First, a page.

A round temple on a high podium was in the centre of side II of the hexagon. It was built not later than the reign of Commodus, and dedicated to Liber Pater (Bacchus), as is shown by inscriptions. It was "excavated" by the Torlonia family. In 1864 an altar was found dedicated to Liber Pater Commodianus. A fragment of a curved architrave carried the name AVR RVTILIVS CAECILIA(nus). In the 15th century the statue of Bacchus was found, but thrown in the river Tiber by order of Cardinal Bessarion, who said it was sacrilegious. The temple was restored in the fourth century. It is in a prominent position, opposite the entrance to Trajan's harbour. The cult of Liber Pater seems to have been particularly important in Portus. It was associated with the cult of Bona Dea. Recent geophysical research (Keay 2005) could not confirm a round feature, but on this spot a square temple in a courtyard surrounded by a porticus (c 40 x 55 m.) seemed visible.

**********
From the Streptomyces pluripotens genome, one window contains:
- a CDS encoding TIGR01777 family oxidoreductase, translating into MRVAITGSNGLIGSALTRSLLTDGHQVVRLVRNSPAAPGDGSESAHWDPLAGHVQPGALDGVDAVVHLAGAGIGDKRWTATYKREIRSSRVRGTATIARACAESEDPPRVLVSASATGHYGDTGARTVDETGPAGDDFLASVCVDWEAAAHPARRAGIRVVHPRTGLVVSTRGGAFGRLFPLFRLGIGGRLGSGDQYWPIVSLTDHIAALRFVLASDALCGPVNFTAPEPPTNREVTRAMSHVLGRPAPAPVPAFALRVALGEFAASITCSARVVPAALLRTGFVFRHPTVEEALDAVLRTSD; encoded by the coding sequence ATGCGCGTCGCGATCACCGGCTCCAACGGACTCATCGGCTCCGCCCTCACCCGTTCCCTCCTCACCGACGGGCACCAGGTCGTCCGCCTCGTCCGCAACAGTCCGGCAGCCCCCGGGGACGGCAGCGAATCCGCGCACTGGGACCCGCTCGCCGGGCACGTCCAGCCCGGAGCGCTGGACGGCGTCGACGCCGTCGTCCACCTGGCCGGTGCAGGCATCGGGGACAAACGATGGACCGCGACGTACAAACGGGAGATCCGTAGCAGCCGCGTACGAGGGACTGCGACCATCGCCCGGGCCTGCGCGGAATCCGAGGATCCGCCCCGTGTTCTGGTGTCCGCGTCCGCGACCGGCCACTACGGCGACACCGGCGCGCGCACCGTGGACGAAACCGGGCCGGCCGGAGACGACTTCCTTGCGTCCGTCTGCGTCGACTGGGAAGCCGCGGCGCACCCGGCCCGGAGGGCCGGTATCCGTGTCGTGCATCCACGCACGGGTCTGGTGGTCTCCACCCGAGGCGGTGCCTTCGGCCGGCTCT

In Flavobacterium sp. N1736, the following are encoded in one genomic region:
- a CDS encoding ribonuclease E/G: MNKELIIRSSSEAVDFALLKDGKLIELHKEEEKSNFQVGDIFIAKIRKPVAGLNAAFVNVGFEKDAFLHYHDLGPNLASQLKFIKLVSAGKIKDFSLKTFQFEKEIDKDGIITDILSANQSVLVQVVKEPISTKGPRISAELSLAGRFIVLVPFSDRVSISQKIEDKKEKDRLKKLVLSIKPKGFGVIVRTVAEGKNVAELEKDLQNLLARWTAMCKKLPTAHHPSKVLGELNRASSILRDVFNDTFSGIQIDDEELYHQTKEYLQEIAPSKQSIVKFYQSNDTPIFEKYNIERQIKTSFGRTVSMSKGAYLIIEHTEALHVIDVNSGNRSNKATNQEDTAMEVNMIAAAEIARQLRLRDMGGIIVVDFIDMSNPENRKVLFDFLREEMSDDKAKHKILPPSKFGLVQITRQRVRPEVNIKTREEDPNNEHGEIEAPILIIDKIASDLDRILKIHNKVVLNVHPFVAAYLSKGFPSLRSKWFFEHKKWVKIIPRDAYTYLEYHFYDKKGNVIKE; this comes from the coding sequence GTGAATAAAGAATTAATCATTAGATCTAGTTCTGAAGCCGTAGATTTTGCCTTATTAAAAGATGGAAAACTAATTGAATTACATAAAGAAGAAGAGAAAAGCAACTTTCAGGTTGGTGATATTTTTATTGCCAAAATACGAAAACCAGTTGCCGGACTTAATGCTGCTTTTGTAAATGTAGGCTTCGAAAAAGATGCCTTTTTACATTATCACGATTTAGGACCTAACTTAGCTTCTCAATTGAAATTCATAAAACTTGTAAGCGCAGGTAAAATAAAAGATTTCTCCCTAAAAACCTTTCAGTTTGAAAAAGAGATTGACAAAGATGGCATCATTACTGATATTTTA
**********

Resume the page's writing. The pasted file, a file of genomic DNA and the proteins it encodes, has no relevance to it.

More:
In 1794 the remains were found of a colossal statue of Trajan in military dress, in front of the Temple of Bacchus. It stood on a large base (4.46 x 4.46 m.) and was 5.57 m. high. It has disappeared.